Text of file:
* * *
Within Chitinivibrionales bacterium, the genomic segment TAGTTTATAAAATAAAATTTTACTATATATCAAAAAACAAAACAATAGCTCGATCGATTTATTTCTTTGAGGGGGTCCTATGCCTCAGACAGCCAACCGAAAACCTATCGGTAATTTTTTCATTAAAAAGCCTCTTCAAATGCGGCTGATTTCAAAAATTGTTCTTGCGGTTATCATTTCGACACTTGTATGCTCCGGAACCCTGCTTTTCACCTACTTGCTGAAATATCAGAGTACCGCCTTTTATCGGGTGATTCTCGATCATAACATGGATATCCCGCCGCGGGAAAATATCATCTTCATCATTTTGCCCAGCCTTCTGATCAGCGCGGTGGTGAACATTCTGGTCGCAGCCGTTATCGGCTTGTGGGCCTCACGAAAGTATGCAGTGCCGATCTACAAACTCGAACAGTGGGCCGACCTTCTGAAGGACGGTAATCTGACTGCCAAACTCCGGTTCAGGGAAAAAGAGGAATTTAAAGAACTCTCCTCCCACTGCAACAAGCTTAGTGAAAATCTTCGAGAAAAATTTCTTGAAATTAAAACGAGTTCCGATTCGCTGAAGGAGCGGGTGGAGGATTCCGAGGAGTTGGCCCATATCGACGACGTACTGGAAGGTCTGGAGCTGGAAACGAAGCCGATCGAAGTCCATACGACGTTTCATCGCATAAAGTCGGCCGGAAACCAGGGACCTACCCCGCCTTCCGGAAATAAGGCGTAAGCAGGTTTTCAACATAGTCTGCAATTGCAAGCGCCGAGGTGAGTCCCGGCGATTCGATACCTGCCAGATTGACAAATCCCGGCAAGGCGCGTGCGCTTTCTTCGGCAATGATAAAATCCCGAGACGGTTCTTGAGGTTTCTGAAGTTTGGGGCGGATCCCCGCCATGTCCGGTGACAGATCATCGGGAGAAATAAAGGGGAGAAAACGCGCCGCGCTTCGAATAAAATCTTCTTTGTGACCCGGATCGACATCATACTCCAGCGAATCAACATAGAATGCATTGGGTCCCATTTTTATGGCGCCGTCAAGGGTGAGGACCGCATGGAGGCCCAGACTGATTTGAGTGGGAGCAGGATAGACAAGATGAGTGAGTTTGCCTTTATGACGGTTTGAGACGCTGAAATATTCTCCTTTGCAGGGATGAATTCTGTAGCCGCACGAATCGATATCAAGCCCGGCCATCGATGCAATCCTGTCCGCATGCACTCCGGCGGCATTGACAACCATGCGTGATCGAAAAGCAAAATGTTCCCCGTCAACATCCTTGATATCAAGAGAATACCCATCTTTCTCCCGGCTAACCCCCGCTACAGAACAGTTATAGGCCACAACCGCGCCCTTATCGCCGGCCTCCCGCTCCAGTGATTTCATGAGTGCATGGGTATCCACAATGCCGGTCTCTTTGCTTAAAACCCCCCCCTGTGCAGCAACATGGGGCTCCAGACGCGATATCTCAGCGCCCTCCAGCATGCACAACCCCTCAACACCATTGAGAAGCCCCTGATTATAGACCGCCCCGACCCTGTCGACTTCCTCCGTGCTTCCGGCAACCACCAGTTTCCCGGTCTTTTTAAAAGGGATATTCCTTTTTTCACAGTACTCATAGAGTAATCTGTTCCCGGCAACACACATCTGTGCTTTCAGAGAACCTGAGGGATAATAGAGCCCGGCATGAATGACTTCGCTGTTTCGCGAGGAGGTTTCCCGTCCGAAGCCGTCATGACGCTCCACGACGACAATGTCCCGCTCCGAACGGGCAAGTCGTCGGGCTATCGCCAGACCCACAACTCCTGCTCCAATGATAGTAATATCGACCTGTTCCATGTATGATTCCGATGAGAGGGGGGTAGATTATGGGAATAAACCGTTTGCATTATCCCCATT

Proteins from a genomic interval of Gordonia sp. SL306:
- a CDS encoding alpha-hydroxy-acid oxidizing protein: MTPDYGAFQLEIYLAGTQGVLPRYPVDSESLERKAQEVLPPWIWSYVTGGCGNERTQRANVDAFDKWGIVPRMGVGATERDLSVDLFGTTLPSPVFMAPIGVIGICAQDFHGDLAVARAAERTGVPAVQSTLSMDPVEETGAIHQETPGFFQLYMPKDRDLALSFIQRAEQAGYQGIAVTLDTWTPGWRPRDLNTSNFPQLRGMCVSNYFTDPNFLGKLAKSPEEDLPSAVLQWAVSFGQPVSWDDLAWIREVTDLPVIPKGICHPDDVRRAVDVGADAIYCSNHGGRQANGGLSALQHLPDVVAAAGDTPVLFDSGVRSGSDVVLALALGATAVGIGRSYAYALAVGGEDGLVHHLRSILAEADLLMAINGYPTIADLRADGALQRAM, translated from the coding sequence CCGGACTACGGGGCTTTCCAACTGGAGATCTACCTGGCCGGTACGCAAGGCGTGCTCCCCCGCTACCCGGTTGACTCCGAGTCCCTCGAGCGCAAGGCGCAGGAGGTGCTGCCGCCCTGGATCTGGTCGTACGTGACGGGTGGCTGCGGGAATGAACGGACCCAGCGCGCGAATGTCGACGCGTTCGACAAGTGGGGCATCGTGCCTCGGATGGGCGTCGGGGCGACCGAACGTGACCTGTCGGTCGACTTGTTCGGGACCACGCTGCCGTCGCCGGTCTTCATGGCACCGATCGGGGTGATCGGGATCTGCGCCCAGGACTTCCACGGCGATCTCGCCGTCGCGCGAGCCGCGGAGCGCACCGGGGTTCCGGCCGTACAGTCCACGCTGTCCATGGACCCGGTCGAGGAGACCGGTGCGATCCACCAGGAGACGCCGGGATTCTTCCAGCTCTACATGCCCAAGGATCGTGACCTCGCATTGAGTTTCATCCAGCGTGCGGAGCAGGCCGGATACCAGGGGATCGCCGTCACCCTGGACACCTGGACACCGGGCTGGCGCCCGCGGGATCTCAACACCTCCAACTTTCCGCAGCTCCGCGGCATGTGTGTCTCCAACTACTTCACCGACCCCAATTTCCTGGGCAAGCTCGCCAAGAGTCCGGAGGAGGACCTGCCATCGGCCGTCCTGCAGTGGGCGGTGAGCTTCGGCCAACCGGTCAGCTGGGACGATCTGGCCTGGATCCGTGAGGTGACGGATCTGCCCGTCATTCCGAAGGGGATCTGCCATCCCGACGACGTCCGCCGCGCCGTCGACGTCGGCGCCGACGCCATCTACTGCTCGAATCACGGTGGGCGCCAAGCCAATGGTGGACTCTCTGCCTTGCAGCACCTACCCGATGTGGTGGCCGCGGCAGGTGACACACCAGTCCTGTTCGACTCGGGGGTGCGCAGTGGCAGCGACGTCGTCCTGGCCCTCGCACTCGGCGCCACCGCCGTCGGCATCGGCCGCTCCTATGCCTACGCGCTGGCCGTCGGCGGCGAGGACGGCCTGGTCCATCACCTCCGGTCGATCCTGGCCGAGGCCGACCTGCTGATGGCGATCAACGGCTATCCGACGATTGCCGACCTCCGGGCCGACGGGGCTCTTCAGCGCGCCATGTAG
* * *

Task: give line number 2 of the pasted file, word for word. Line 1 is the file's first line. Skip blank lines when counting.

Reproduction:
Proteins from a genomic interval of Gordonia sp. SL306: